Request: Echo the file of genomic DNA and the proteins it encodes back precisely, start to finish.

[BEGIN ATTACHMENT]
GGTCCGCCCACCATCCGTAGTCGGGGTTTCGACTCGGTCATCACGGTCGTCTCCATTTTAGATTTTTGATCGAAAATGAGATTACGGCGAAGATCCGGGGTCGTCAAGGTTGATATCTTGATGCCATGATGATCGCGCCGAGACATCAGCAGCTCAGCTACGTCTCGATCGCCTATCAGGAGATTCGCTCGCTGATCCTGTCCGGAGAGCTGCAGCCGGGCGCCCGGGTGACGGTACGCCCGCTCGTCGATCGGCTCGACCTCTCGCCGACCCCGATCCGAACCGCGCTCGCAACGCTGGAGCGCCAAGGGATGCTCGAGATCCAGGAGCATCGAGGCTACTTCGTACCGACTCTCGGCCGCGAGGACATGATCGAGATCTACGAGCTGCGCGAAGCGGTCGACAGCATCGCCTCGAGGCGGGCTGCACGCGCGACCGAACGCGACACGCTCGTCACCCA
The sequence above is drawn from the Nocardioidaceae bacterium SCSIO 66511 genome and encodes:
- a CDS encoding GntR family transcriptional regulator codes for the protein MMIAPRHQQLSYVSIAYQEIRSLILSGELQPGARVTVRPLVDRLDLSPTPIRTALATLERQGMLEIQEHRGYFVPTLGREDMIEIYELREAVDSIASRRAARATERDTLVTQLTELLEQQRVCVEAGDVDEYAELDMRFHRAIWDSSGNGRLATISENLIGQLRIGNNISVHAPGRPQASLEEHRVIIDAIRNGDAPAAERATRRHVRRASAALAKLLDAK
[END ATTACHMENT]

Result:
GGTCCGCCCACCATCCGTAGTCGGGGTTTCGACTCGGTCATCACGGTCGTCTCCATTTTAGATTTTTGATCGAAAATGAGATTACGGCGAAGATCCGGGGTCGTCAAGGTTGATATCTTGATGCCATGATGATCGCGCCGAGACATCAGCAGCTCAGCTACGTCTCGATCGCCTATCAGGAGATTCGCTCGCTGATCCTGTCCGGAGAGCTGCAGCCGGGCGCCCGGGTGACGGTACGCCCGCTCGTCGATCGGCTCGACCTCTCGCCGACCCCGATCCGAACCGCGCTCGCAACGCTGGAGCGCCAAGGGATGCTCGAGATCCAGGAGCATCGAGGCTACTTCGTACCGACTCTCGGCCGCGAGGACATGATCGAGATCTACGAGCTGCGCGAAGCGGTCGACAGCATCGCCTCGAGGCGGGCTGCACGCGCGACCGAACGCGACACGCTCGTCACCCA
The sequence above is drawn from the Nocardioidaceae bacterium SCSIO 66511 genome and encodes:
- a CDS encoding GntR family transcriptional regulator codes for the protein MMIAPRHQQLSYVSIAYQEIRSLILSGELQPGARVTVRPLVDRLDLSPTPIRTALATLERQGMLEIQEHRGYFVPTLGREDMIEIYELREAVDSIASRRAARATERDTLVTQLTELLEQQRVCVEAGDVDEYAELDMRFHRAIWDSSGNGRLATISENLIGQLRIGNNISVHAPGRPQASLEEHRVIIDAIRNGDAPAAERATRRHVRRASAALAKLLDAK